Perspective Update

Horse ranch in Lebanon, OR

Monday, August 19, 2019

This season, while driving my horses I’ve experimented with ways to photograph them in action using cameras in my possession. On various tries, I’ve connected a camera to the cart, tried to hold one along with the reins, and taped one to my helmet. Nothing has worked. Meanwhile, I kept looking at a new GoPro, wondering if I wanted to bother messing with the little gadget, its too-tight openings and many tiny parts.

About 10 years ago, when mostly I rode horseback, I tried using a GoPro and was unhappy with the results. Editing videos was limited, the software difficult, and the camera’s possibilities too limited for my purposes. I set the camera aside. Recently, I found it and its parts, and studied how it’s put together and what the associated loose pieces (connectors, straps, etc.) represent. By today’s standards my old unit’s software is out of date. Would a new version be easier to figure out and use? Would editing have become easier?

Typically, GoPro end users are runners, bicyclists, and boating types. Fewer people use it with horses for various reasons, but there are online videos shot from a rider’s perspective of horses on trails, and from a driver’s perspective of a horse or horse team pulling a vehicle. I wondered what I might want from a GoPro, and my best answer was looking back at how a horse might have been moving. That didn’t seem enough, but I decided to try a new GoPro.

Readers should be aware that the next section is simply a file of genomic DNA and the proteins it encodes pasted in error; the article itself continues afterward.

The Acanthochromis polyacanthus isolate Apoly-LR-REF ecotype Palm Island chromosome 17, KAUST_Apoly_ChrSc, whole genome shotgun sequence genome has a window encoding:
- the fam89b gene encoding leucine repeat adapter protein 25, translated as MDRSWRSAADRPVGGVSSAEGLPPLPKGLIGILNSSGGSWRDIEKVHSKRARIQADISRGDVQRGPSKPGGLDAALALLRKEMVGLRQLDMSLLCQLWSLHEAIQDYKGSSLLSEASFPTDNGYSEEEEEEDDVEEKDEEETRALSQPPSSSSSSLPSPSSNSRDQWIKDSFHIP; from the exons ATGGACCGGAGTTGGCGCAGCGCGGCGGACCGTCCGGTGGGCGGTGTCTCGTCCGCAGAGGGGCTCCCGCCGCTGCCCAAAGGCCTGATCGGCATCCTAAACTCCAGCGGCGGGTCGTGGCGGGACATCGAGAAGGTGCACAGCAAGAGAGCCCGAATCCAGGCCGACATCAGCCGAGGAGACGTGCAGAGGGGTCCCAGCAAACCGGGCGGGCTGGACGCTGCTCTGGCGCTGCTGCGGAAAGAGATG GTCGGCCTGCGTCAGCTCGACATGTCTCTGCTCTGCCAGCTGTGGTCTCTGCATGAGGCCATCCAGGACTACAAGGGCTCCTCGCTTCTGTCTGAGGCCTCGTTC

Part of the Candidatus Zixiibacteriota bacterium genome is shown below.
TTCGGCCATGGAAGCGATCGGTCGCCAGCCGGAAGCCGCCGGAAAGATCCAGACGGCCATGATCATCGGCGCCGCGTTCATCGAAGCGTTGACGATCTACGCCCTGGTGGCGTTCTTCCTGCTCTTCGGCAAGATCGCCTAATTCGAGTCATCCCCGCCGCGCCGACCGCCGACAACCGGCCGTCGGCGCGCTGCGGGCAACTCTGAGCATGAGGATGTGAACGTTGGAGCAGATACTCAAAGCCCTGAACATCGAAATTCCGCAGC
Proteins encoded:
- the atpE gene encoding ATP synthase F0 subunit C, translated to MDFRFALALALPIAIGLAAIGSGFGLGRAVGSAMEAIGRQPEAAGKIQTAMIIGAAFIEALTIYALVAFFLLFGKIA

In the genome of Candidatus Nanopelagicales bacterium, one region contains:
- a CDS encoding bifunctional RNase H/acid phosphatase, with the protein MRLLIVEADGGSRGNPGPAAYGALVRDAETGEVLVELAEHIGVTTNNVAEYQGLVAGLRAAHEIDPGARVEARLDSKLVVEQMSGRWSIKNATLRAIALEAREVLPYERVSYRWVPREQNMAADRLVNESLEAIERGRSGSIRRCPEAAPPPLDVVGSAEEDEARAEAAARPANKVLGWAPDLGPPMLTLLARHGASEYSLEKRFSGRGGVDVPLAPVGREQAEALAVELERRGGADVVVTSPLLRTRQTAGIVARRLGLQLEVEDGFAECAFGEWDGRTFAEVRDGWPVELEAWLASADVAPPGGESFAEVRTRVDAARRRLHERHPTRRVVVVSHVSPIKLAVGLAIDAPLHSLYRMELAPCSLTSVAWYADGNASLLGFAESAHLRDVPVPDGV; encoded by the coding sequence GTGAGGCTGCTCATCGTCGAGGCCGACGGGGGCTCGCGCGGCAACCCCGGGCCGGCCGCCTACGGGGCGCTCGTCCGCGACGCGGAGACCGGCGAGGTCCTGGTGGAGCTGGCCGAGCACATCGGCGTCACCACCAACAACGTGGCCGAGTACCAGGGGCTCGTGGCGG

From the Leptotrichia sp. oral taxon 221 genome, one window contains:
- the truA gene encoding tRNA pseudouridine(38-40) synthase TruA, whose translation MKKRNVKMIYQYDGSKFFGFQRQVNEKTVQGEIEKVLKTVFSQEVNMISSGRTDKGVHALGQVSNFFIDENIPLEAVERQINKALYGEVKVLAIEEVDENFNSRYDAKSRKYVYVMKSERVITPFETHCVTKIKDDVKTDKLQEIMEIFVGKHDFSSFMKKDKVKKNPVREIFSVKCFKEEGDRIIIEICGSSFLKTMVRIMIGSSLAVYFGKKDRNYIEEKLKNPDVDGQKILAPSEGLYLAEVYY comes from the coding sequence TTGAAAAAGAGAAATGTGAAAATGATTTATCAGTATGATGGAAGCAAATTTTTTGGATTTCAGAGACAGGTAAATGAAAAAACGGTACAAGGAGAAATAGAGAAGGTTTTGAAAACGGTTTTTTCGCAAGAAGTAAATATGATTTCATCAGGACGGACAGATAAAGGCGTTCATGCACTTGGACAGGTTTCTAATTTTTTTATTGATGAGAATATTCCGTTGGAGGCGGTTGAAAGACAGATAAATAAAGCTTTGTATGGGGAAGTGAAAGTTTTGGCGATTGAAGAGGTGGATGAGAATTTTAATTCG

At first, I disliked the camera, again finding inadequate instructions about how to assemble and use. It had a bunch of parts, similar to those for my old camera, and the case openings were too hard for my fingers and hands to work. I found tools and after figuring out the basics of working the camera, I took pictures.

The quality is nice, but I wasn’t seeking wide perspectives. I found how to reset the aspect ratio and captured a scene with horse in the photo that heads this blog.

I explored more potential by using GoPro attachment aids to affix the camera onto my helmet and set it for video to capture a horse being driven. Now, I have bunches of raw video segments, some very nice, of the horse in action. I downloaded a highly recommended version of an editing app for GoPro. Tonight, I’ll attempt to interpret and apply it to create a 60-sec or 90-sec recording of yesterday’s action with my horse.

Stay tuned!

Dear Friends: Time and technology, moving quickly, force decisions and learning. Diana

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